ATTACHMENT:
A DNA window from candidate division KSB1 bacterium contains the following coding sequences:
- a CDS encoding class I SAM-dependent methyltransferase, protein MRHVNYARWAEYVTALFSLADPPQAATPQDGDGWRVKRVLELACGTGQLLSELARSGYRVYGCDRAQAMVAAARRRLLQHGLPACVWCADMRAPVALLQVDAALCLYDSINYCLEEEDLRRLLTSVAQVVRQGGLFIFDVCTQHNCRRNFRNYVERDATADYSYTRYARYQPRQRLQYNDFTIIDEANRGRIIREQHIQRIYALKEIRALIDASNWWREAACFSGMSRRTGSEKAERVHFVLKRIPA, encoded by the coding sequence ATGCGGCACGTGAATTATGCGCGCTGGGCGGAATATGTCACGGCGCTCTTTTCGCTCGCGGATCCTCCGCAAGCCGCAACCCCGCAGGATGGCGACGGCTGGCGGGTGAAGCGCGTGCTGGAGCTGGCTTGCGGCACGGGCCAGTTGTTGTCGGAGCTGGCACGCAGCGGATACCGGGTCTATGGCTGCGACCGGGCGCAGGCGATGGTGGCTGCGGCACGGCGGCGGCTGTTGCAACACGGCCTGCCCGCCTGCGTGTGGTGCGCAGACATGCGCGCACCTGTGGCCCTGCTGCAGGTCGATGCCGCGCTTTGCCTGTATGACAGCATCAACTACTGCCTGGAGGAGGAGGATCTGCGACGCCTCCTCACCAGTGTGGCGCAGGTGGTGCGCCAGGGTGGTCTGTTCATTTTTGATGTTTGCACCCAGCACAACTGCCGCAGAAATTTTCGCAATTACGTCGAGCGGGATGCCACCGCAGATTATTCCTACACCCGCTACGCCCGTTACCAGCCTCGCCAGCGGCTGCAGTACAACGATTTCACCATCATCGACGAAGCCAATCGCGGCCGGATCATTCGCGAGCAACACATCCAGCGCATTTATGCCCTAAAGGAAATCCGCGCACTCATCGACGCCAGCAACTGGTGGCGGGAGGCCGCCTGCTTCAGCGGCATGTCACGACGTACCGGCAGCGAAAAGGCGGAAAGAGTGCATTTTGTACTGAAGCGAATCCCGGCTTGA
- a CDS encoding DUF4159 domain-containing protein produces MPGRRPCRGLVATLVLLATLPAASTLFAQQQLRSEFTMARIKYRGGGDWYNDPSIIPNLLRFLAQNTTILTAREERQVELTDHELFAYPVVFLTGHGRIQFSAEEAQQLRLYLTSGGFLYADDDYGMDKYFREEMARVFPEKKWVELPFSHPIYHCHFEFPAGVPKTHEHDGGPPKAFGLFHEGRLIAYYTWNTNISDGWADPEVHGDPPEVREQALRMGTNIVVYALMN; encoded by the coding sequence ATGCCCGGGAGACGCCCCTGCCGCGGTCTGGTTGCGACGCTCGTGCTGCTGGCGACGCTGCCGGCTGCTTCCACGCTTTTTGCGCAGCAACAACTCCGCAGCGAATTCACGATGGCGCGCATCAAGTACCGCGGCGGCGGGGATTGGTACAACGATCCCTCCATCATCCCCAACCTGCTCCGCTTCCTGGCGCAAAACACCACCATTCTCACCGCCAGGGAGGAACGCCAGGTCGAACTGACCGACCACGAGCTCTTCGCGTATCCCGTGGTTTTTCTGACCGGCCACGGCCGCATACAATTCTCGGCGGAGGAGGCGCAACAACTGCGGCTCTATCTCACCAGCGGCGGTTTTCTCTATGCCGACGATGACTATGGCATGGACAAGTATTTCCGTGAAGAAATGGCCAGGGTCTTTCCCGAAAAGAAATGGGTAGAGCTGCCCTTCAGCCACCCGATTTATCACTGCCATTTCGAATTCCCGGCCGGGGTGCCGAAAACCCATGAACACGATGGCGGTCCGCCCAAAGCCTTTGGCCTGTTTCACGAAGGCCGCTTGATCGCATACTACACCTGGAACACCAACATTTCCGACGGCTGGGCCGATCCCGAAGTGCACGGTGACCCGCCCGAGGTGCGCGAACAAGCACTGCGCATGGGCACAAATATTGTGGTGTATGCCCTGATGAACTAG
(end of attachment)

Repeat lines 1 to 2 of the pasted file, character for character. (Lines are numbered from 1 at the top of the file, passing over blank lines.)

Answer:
A DNA window from candidate division KSB1 bacterium contains the following coding sequences:
- a CDS encoding class I SAM-dependent methyltransferase, protein MRHVNYARWAEYVTALFSLADPPQAATPQDGDGWRVKRVLELACGTGQLLSELARSGYRVYGCDRAQAMVAAARRRLLQHGLPACVWCADMRAPVALLQVDAALCLYDSINYCLEEEDLRRLLTSVAQVVRQGGLFIFDVCTQHNCRRNFRNYVERDATADYSYTRYARYQPRQRLQYNDFTIIDEANRGRIIREQHIQRIYALKEIRALIDASNWWREAACFSGMSRRTGSEKAERVHFVLKRIPA, encoded by the coding sequence ATGCGGCACGTGAATTATGCGCGCTGGGCGGAATATGTCACGGCGCTCTTTTCGCTCGCGGATCCTCCGCAAGCCGCAACCCCGCAGGATGGCGACGGCTGGCGGGTGAAGCGCGTGCTGGAGCTGGCTTGCGGCACGGGCCAGTTGTTGTCGGAGCTGGCACGCAGCGGATACCGGGTCTATGGCTGCGACCGGGCGCAGGCGATGGTGGCTGCGGCACGGCGGCGGCTGTTGCAACACGGCCTGCCCGCCTGCGTGTGGTGCGCAGACATGCGCGCACCTGTGGCCCTGCTGCAGGTCGATGCCGCGCTTTGCCTGTATGACAGCATCAACTACTGCCTGGAGGAGGAGGATCTGCGACGCCTCCTCACCAGTGTGGCGCAGGTGGTGCGCCAGGGTGGTCTGTTCATTTTTGATGTTTGCACCCAGCACAACTGCCGCAGAAATTTTCGCAATTACGTCGAGCGGGATGCCACCGCAGATTATTCCTACACCCGCTACGCCCGTTACCAGCCTCGCCAGCGGCTGCAGTACAACGATTTCACCATCATCGACGAAGCCAATCGCGGCCGGATCATTCGCGAGCAACACATCCAGCGCATTTATGCCCTAAAGGAAATCCGCGCACTCATCGACGCCAGCAACTGGTGGCGGGAGGCCGCCTGCTTCAGCGGCATGTCACGACGTACCGGCAGCGAAAAGGCGGAAAGAGTGCATTTTGTACTGAAGCGAATCCCGGCTTGA